Remodel lets homeowners revel in the light and the view

Special to Treasure MagazineMay 18, 2013 

  • NARI of Idaho ninth annual Remodeled Homes Tour

    For anyone considering a home remodel, this tour can be an invaluable tool for seeing completed projects and being able to meet the remodelers who can change the way you live in your own home.

    "It's been great for both us and consumers," said Chad Vincent, owner of Renaissance Remodeling, chairman of the tour and current president of the Idaho chapter of the National Association of the Remodeling Industry (NARI).

    Finding the right fit can sometimes be the hardest part of the remodeling process.

    A remodeling job is a much different animal than a new house. With a "parade home," you're looking at the end result. But a remodel can transform one kind of living space into a living space that works in a whole new - and more effective - way.

    That's why the tour can be a good place to inspire those ideas and to find a remodeler who can take those ideas even further.

    Vincent says people have a hard time visualizing their home's potential "because they live in it." He says he probably would seek some outside advice if he were remodeling his own home, because he has his own everyday traffic patterns firmly planted in his mind, and that kind of thinking can limit the vision of the space's potential.

    The tour can help you select the right remodeling professional for you, as well as provide the opportunity to see real-life examples and the people who live in them.

    This is an industry based almost entirely on reputation. Vincent recalled one job where the client hired him because he remembered his company from a tour five years earlier.

    "You're going to be able to better visualize what your home would look like - or could look like," Vincent said. "It's a great thing."

    WHEN: 11 a.m.-5 p.m. Saturday and Sunday, June 1 and 2

    TOUR TICKETS/INFORMATION: $5, available on the tour; you can also get them online at, at the NARI of Idaho office at 5420 W. Franklin, Suite C, Boise, or at 322-8191.


    CK ROGERS: a master-bathroom project with universal design and spa-like elements.

    GAMMILL CONSTRUCTION: Condo including the kitchen.

    KEILTY REMODELING: a complete kitchen and living area project to take advantage of the view. This project is the Wiedenmann home featured in this story.

    LEVCO BUILDERS: a 350-square-foot entryway addition, plus living room, fireplace and vaulted ceiling.

    RENAISSANCE REMODELING: Challenging kitchen addition to meet the parameters of a historic home in the North End.

    STRITE DESIGN + REMODEL: An addition project that included a dining room and a space over the garage.

    STRITE DESIGN + REMODEL #2: This project is described as an "everything" remodel.


    Homeowners Kurt and Nancy Wiedenmann and Chris Keilty of Keilty Remodeling have the same basic advice for those contemplating a new project.

    "You have to research it," Nancy Wiedenmann said.

    "Ask around at work. Ask around for recommendations," her husband added.

    "If you can see their work and meet them, that's huge," Nancy said. "Talking to homeowners was nice, too."

    Keilty suggests going to the NARI websites to start your search, then check out some of the companies' websites to get a feel for a remodeler's personality and if you would be comfortable with what he or she does. And then you want to interview the potential candidates and follow up on their references.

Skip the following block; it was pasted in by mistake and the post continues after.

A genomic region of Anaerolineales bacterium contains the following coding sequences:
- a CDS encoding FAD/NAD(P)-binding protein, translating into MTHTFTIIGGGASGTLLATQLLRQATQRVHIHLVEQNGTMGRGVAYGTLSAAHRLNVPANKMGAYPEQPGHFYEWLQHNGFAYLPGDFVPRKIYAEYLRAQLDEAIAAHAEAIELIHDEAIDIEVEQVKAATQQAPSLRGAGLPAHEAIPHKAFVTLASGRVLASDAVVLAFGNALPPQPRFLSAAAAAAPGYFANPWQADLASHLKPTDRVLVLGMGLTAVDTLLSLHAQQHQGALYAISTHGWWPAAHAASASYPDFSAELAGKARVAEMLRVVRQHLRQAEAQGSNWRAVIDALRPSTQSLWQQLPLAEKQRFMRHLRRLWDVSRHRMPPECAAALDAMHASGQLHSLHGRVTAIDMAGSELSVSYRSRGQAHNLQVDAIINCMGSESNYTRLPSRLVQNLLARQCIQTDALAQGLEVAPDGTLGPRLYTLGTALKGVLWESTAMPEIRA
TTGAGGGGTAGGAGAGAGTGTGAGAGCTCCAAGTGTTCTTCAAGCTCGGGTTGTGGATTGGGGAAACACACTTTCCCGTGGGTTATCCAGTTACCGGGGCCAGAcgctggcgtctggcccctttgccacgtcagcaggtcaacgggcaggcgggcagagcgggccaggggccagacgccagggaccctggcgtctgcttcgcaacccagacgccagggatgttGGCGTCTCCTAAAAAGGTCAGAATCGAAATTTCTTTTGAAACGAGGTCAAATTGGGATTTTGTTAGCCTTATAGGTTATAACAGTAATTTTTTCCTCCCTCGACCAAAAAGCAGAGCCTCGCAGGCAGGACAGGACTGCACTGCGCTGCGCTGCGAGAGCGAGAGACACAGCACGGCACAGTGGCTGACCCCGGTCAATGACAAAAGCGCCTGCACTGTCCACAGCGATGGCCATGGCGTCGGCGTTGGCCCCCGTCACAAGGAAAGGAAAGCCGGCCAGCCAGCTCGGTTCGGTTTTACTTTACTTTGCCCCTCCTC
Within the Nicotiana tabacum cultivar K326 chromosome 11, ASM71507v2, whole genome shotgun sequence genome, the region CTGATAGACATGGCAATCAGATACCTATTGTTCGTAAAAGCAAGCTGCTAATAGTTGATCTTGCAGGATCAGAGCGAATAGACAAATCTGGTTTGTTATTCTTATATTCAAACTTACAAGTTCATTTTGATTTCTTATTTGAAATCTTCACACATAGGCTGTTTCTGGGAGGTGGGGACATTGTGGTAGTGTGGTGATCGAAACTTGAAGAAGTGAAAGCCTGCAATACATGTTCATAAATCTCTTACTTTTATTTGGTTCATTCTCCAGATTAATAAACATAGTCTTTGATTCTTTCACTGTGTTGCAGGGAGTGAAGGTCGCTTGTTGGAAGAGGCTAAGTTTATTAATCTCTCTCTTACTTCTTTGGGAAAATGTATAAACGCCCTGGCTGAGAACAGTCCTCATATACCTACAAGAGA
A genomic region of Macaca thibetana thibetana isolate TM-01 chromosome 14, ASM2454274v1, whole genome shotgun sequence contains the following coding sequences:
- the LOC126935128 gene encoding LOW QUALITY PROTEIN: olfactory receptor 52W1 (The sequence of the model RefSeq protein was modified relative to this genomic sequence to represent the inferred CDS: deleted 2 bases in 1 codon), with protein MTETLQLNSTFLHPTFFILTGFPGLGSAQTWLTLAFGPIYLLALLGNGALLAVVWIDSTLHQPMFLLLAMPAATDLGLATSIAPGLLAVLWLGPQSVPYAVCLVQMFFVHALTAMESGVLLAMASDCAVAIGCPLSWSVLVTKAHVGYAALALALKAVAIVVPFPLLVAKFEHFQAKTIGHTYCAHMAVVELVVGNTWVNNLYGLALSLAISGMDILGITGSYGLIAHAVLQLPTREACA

Good remodeling companies stand firmly on established reputations. Keilty Remodeling has seen a rate of about 40 percent repeat customers over the past four years.

    "It's a relationship of trust," Keilty said. "Everybody does it a little bit different. That's why it's important to go through the interview process."

    The other important piece of advice is to have an idea of what you want. Read magazines, check websites, figure out how to communicate your goal.

    "You have to know what you want going in," Nancy said. She knew she didn't want colors that couldn't be found in nature, and they knew they wanted to open up their view.

    "Pick something that's really important to you, and everything else can work around it," she said.

    "And have a budget in mind," Keilty said. "You may not know what you do want to spend, but you do know what you don't want to spend."

    That may bring you back to the research part. Keilty Remodeling, for example, features three different price-point bathroom remodels on its website so potential clients can get a feel for what they can get for a standard, deluxe or premium project.

    There are so many eclectic choices and various materials and amenities to choose from that doing that research is vital. As is choosing a remodeling company that is the right fit for you.

    For more remodeling tips and advice, check out these NARI websites:


    Bill Keilty has been in the construction and remodeling industry since 1976, and in 1991 he started his own remodeling company that has continued to grow in reputation over the years. His wife, Chris, has been with Keilty Remodeling full time since 1997. She has been on the board of the Idaho Chapter of NARI since 2006. She was also recently appointed to the seven-member National Certification Board of NARI, the first member from Idaho to be a part of that group. The Certification Board oversees the certification standards, testing and continuing education of NARI members. One of NARI's missions is to educate both those involved in the remodeling industry and consumers looking for remodeling help.